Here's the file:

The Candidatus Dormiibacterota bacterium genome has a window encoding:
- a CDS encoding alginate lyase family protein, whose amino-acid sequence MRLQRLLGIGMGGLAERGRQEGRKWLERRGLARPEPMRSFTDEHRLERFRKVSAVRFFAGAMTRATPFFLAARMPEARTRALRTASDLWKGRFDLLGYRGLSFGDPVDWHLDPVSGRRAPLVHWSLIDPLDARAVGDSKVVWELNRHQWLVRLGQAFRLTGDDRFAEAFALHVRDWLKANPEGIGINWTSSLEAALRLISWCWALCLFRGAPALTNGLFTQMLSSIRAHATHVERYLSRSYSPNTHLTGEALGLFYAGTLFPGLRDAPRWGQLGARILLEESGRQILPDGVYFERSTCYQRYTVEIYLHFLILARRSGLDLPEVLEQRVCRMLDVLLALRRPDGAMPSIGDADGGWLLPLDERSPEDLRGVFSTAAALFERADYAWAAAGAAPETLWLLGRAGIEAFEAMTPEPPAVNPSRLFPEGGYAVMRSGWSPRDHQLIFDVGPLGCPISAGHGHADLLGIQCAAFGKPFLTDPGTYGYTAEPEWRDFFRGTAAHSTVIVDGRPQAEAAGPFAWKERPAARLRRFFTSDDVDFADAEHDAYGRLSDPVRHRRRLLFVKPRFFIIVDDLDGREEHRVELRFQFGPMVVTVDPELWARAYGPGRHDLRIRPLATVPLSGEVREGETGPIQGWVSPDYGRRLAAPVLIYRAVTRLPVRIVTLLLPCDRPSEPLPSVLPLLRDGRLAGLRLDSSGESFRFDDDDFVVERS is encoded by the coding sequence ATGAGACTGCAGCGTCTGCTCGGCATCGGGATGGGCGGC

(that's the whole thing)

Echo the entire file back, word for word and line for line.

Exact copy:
The Candidatus Dormiibacterota bacterium genome has a window encoding:
- a CDS encoding alginate lyase family protein, whose amino-acid sequence MRLQRLLGIGMGGLAERGRQEGRKWLERRGLARPEPMRSFTDEHRLERFRKVSAVRFFAGAMTRATPFFLAARMPEARTRALRTASDLWKGRFDLLGYRGLSFGDPVDWHLDPVSGRRAPLVHWSLIDPLDARAVGDSKVVWELNRHQWLVRLGQAFRLTGDDRFAEAFALHVRDWLKANPEGIGINWTSSLEAALRLISWCWALCLFRGAPALTNGLFTQMLSSIRAHATHVERYLSRSYSPNTHLTGEALGLFYAGTLFPGLRDAPRWGQLGARILLEESGRQILPDGVYFERSTCYQRYTVEIYLHFLILARRSGLDLPEVLEQRVCRMLDVLLALRRPDGAMPSIGDADGGWLLPLDERSPEDLRGVFSTAAALFERADYAWAAAGAAPETLWLLGRAGIEAFEAMTPEPPAVNPSRLFPEGGYAVMRSGWSPRDHQLIFDVGPLGCPISAGHGHADLLGIQCAAFGKPFLTDPGTYGYTAEPEWRDFFRGTAAHSTVIVDGRPQAEAAGPFAWKERPAARLRRFFTSDDVDFADAEHDAYGRLSDPVRHRRRLLFVKPRFFIIVDDLDGREEHRVELRFQFGPMVVTVDPELWARAYGPGRHDLRIRPLATVPLSGEVREGETGPIQGWVSPDYGRRLAAPVLIYRAVTRLPVRIVTLLLPCDRPSEPLPSVLPLLRDGRLAGLRLDSSGESFRFDDDDFVVERS is encoded by the coding sequence ATGAGACTGCAGCGTCTGCTCGGCATCGGGATGGGCGGC